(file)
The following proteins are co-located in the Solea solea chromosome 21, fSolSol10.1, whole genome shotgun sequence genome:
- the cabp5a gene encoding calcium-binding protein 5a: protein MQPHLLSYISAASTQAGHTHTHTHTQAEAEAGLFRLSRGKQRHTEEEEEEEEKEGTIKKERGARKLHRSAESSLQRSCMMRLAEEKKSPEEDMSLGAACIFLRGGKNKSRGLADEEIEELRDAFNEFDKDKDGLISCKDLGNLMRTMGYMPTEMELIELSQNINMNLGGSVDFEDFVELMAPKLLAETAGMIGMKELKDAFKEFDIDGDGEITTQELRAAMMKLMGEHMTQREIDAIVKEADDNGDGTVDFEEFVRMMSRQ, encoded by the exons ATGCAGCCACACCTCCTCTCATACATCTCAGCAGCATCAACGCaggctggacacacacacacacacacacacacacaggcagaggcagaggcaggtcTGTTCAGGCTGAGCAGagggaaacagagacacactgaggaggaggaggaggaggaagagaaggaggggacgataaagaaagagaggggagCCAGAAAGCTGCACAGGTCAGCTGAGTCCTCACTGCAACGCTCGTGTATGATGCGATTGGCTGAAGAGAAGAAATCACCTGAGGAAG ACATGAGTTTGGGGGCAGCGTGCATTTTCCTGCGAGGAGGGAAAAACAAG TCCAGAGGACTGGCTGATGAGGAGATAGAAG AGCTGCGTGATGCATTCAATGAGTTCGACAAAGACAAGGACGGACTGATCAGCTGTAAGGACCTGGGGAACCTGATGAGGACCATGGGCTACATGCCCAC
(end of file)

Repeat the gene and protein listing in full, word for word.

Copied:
The following proteins are co-located in the Solea solea chromosome 21, fSolSol10.1, whole genome shotgun sequence genome:
- the cabp5a gene encoding calcium-binding protein 5a: protein MQPHLLSYISAASTQAGHTHTHTHTQAEAEAGLFRLSRGKQRHTEEEEEEEEKEGTIKKERGARKLHRSAESSLQRSCMMRLAEEKKSPEEDMSLGAACIFLRGGKNKSRGLADEEIEELRDAFNEFDKDKDGLISCKDLGNLMRTMGYMPTEMELIELSQNINMNLGGSVDFEDFVELMAPKLLAETAGMIGMKELKDAFKEFDIDGDGEITTQELRAAMMKLMGEHMTQREIDAIVKEADDNGDGTVDFEEFVRMMSRQ, encoded by the exons ATGCAGCCACACCTCCTCTCATACATCTCAGCAGCATCAACGCaggctggacacacacacacacacacacacacacaggcagaggcagaggcaggtcTGTTCAGGCTGAGCAGagggaaacagagacacactgaggaggaggaggaggaggaagagaaggaggggacgataaagaaagagaggggagCCAGAAAGCTGCACAGGTCAGCTGAGTCCTCACTGCAACGCTCGTGTATGATGCGATTGGCTGAAGAGAAGAAATCACCTGAGGAAG ACATGAGTTTGGGGGCAGCGTGCATTTTCCTGCGAGGAGGGAAAAACAAG TCCAGAGGACTGGCTGATGAGGAGATAGAAG AGCTGCGTGATGCATTCAATGAGTTCGACAAAGACAAGGACGGACTGATCAGCTGTAAGGACCTGGGGAACCTGATGAGGACCATGGGCTACATGCCCAC